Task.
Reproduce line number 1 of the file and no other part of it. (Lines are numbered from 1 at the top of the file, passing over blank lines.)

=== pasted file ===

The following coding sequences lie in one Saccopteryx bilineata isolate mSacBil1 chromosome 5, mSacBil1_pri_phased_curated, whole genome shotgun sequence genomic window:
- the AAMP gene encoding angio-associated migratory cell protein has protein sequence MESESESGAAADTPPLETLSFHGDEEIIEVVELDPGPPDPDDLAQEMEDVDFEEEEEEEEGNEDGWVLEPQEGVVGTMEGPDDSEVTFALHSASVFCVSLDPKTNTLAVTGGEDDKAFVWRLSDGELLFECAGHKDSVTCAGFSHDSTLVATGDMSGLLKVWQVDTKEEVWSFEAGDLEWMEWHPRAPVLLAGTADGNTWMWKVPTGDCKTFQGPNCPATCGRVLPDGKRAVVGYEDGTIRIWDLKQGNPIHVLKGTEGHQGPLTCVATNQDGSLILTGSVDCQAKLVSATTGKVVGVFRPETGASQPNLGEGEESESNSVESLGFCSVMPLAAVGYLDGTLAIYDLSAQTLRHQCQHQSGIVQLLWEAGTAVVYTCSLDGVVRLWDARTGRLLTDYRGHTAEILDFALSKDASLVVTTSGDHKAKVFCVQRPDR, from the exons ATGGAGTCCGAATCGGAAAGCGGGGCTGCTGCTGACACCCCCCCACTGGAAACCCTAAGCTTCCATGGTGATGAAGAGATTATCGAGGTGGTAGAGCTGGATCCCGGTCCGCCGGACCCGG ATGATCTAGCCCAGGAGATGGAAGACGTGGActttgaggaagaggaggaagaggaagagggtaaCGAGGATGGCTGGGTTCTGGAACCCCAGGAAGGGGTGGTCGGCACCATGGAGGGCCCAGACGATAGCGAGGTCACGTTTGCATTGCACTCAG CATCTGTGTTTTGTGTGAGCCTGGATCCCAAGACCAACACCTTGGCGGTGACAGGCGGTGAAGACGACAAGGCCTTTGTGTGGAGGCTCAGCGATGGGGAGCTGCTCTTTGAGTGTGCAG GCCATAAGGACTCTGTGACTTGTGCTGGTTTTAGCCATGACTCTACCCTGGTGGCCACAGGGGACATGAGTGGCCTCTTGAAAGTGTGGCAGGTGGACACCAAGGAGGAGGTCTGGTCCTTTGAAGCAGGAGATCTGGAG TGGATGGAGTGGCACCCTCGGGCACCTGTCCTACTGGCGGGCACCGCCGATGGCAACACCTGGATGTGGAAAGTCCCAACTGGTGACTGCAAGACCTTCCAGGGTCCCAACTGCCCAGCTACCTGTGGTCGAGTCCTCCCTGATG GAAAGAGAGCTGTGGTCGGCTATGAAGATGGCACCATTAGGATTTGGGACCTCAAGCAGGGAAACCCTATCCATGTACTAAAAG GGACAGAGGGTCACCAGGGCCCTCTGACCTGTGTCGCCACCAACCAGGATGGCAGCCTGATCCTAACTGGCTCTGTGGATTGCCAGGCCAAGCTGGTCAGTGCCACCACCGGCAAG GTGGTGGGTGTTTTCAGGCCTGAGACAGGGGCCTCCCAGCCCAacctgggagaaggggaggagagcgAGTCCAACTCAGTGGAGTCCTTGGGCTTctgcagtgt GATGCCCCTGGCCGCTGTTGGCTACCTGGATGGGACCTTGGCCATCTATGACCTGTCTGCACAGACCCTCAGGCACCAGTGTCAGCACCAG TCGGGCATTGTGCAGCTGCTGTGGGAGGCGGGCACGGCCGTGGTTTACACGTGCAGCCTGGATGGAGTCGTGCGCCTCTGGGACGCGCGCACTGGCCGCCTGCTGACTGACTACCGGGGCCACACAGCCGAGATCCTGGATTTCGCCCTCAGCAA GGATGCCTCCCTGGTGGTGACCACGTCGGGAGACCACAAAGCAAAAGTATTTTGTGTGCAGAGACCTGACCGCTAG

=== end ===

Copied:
The following coding sequences lie in one Saccopteryx bilineata isolate mSacBil1 chromosome 5, mSacBil1_pri_phased_curated, whole genome shotgun sequence genomic window: